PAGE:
Hoarders, automotive style
I don't have much use for reality shows - the ongoing degradation of the human spirit isn't something I find particularly entertaining.
At the bottom of that rather odious pile is "Hoarders." Occasionally I'll stumble upon it while surfing channels - horrified, yet unable to resist the hypnotic thrill of rubber-necking at someone else's train wreck.
I don't really need to experience that particular form of dysfunctional behaviour vicariously - I live it. Those of us who've taken up permanent residence in denial occasionally have to admit, if only to ourselves, that our obsession may have gotten out of hand.
There are two hard and fast rules that I live by if I don't want to face the ugly truth:
1. The total expenditures of project vehicles will never be recorded, nor tallied up.
2. Under no circumstances will a truthful inventory ever be done of accumulated car parts.
And yet ... there are times when the shocking realization hits, that I've somehow amassed a collection of stuff that could easily be mistaken for a small-scale wrecking yard.
I don't know when my mudroom made the transformation from out-of-sight repository for muddy boots, work clothes and garden tools to become a full-on automotive garage.
Probably around the time that I installed an engine stand and proceeded to tear into a big push-rod V8. It was originally intended to be a learning experience - have a look, freshen it up... well we all know how that goes. Before I knew it, the UPS fairy was beating a path to my door and my workshop was floor to ceiling with custom parts.
That engine is long gone... but traces of it remain. Spare gaskets, the original wiring harness and the stock intake manifold are tucked in the corner beside the freezer - just in case. Upright in another corner is the spoiler from a lovely, yet horribly unreliable little Mazda whose fate was inevitably the crusher. A modular shelving unit holds various and sundry pieces for the three vehicles I currently own - and more than a few from those long since departed.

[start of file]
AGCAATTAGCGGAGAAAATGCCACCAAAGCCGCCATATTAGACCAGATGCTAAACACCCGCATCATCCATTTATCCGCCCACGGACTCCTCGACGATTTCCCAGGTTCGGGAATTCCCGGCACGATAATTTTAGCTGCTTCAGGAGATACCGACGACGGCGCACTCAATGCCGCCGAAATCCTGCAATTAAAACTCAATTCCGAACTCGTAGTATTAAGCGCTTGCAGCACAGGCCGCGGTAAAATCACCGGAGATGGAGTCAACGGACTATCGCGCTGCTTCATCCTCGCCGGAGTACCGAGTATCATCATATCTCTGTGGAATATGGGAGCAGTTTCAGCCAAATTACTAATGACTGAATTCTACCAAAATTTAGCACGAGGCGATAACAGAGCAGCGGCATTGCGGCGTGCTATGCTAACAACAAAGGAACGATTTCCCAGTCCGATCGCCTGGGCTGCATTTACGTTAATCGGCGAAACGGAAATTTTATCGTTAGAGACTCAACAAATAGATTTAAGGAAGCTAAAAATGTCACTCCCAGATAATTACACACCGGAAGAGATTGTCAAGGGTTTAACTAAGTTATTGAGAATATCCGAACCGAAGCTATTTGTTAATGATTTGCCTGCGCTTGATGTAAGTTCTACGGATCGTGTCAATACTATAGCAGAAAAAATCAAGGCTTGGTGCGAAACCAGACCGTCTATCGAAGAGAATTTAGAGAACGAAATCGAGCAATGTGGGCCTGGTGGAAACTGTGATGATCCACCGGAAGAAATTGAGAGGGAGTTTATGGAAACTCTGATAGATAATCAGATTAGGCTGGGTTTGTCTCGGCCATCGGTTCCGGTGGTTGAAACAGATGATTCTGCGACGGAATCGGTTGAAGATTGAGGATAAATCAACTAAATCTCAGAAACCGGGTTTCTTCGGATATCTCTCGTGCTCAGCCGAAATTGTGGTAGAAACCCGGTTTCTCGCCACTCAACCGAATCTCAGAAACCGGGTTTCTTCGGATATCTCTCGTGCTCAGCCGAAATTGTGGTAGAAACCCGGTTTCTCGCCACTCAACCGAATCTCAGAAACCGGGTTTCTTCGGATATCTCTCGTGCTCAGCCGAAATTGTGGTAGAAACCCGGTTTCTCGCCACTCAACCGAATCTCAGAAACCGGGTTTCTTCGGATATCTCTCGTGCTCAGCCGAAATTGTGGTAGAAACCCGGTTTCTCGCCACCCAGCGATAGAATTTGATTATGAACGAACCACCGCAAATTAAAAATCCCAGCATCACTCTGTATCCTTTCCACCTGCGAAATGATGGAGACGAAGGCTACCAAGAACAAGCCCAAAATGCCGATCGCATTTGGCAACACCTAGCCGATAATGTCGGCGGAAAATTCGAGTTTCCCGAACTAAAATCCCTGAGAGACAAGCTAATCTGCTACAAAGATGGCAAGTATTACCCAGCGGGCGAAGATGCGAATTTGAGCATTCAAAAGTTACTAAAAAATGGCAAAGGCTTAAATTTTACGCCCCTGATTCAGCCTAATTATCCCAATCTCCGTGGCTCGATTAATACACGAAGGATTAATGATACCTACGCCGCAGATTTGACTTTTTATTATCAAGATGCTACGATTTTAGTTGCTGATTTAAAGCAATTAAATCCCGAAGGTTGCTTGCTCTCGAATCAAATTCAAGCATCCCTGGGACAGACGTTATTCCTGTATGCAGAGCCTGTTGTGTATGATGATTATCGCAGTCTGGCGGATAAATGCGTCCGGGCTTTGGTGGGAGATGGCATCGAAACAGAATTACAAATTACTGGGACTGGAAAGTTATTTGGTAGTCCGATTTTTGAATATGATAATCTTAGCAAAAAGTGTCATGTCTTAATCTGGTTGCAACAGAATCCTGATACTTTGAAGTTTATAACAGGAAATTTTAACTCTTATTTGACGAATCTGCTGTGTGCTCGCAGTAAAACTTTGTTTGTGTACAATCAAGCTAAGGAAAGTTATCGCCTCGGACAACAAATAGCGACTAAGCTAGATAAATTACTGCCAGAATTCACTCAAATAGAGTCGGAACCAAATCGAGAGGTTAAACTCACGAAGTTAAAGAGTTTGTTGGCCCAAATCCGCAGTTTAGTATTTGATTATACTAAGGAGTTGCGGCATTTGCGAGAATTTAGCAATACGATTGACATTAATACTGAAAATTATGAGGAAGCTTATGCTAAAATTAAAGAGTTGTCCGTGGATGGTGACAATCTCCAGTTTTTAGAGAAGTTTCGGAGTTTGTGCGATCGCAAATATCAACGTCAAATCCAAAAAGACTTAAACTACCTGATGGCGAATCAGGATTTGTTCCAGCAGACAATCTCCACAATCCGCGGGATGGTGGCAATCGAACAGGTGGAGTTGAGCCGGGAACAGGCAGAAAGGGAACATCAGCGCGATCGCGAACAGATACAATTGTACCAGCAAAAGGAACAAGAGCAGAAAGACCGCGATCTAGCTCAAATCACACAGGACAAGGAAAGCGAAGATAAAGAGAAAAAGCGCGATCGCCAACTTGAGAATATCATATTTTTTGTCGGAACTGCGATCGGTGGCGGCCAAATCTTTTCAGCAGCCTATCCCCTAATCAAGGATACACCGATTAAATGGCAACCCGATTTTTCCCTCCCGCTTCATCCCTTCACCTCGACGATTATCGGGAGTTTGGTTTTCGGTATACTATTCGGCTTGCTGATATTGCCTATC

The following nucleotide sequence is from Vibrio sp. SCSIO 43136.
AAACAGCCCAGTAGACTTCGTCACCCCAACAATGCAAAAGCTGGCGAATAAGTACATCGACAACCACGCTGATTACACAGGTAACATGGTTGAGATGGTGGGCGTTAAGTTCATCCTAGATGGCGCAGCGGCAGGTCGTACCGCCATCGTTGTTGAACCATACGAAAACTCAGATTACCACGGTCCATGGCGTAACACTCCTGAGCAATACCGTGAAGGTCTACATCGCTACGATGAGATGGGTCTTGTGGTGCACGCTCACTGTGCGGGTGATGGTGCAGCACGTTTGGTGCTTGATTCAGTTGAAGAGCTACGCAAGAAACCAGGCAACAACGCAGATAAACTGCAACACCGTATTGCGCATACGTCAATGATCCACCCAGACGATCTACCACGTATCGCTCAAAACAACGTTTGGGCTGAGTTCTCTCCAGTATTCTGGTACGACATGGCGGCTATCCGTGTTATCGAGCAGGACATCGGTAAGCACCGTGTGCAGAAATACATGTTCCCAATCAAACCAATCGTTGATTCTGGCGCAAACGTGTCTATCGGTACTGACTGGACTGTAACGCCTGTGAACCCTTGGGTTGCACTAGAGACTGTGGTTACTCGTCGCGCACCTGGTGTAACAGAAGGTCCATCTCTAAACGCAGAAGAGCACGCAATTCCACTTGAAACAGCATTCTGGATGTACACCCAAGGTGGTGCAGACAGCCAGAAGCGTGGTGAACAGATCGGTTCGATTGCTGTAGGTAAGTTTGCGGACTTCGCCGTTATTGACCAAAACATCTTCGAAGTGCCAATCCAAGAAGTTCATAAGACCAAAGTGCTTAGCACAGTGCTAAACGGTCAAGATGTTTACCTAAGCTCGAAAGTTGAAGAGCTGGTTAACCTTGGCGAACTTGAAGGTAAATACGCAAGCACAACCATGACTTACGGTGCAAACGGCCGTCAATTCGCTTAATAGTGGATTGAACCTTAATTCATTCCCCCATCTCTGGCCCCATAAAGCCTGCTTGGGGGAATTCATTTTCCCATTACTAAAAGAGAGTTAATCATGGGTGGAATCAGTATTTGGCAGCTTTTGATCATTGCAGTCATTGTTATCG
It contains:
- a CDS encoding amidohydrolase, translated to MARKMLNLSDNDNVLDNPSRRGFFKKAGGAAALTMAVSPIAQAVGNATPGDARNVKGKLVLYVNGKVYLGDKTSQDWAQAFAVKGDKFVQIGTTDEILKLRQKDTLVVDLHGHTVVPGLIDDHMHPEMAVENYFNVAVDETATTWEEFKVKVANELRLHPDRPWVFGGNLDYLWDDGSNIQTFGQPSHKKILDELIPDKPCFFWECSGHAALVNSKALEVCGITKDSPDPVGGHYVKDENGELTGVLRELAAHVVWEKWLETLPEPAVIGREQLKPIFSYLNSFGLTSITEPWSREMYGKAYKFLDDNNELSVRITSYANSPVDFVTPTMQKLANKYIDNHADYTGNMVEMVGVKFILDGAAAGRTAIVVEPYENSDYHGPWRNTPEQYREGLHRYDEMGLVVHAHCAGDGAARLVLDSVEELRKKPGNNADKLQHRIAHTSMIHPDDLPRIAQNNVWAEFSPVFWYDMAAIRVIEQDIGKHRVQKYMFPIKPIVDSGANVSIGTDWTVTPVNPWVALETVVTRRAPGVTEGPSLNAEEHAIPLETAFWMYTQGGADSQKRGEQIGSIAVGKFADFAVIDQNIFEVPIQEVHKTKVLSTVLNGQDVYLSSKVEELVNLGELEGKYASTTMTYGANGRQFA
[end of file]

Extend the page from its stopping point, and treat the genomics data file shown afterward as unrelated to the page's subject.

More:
My basement? Looks like a giant, musty checkerboard. Towering columns of stacked rims and tires line the perimeter and encircle the furnace, leaving only an access path. Several cartons contain extra catalytic converters, a dual-tip Magnaflow muffler and a barely used set of shocks for my elderly beater.
Tucked away in the rafters for the last five years:-a misshapen, plastic-wrapped object that looks suspiciously like body parts - but is merely a prized Stillen bumper for my truck.
Above the bounce sheets and detergent, the top shelf in the laundry room is packed with manuals, a box of ARP head bolts that were too cheap to resist and a spare gauge pod for my Dodge Dakota - just in case.
I'd like to say that's the extent of my obsession - but it's not. What was once a picnic table in my tiny city yard is now a lumpen mass, tightly bound in tarps and bungee cords. Inside are the entire disassembled remains of an imported JDM engine. Because every car nut knows it make good economic sense to keep a spare, right?
So far, the main floors have remained immune from my spreading obsession. Well, with the exception of the dining room, which holds the last remaining uncurbed example of a gorgeous set of billet aluminum Boyd Coddington rims.
I consider it a perfectly acceptable artistic statement.
Nothing wrong with that, right?